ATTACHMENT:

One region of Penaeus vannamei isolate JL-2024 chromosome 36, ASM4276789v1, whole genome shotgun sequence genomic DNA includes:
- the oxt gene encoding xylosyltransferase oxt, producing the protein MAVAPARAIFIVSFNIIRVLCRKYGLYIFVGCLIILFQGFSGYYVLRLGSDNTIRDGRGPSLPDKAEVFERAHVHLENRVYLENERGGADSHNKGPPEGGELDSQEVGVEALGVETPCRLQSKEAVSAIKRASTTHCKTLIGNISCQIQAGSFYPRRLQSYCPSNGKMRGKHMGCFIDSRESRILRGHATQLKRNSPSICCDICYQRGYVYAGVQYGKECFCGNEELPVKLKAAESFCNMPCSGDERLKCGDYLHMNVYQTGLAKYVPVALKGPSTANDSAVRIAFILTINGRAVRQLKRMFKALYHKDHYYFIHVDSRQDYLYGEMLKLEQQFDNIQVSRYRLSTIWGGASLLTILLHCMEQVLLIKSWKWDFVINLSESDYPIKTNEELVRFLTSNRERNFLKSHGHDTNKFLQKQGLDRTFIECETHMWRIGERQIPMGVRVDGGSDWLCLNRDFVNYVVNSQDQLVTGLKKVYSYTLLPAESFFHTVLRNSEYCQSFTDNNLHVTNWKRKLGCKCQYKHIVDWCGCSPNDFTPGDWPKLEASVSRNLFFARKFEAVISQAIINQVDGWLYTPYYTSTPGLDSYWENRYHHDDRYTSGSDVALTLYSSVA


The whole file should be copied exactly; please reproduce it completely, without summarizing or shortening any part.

One region of Penaeus vannamei isolate JL-2024 chromosome 36, ASM4276789v1, whole genome shotgun sequence genomic DNA includes:
- the oxt gene encoding xylosyltransferase oxt, producing the protein MAVAPARAIFIVSFNIIRVLCRKYGLYIFVGCLIILFQGFSGYYVLRLGSDNTIRDGRGPSLPDKAEVFERAHVHLENRVYLENERGGADSHNKGPPEGGELDSQEVGVEALGVETPCRLQSKEAVSAIKRASTTHCKTLIGNISCQIQAGSFYPRRLQSYCPSNGKMRGKHMGCFIDSRESRILRGHATQLKRNSPSICCDICYQRGYVYAGVQYGKECFCGNEELPVKLKAAESFCNMPCSGDERLKCGDYLHMNVYQTGLAKYVPVALKGPSTANDSAVRIAFILTINGRAVRQLKRMFKALYHKDHYYFIHVDSRQDYLYGEMLKLEQQFDNIQVSRYRLSTIWGGASLLTILLHCMEQVLLIKSWKWDFVINLSESDYPIKTNEELVRFLTSNRERNFLKSHGHDTNKFLQKQGLDRTFIECETHMWRIGERQIPMGVRVDGGSDWLCLNRDFVNYVVNSQDQLVTGLKKVYSYTLLPAESFFHTVLRNSEYCQSFTDNNLHVTNWKRKLGCKCQYKHIVDWCGCSPNDFTPGDWPKLEASVSRNLFFARKFEAVISQAIINQVDGWLYTPYYTSTPGLDSYWENRYHHDDRYTSGSDVALTLYSSVA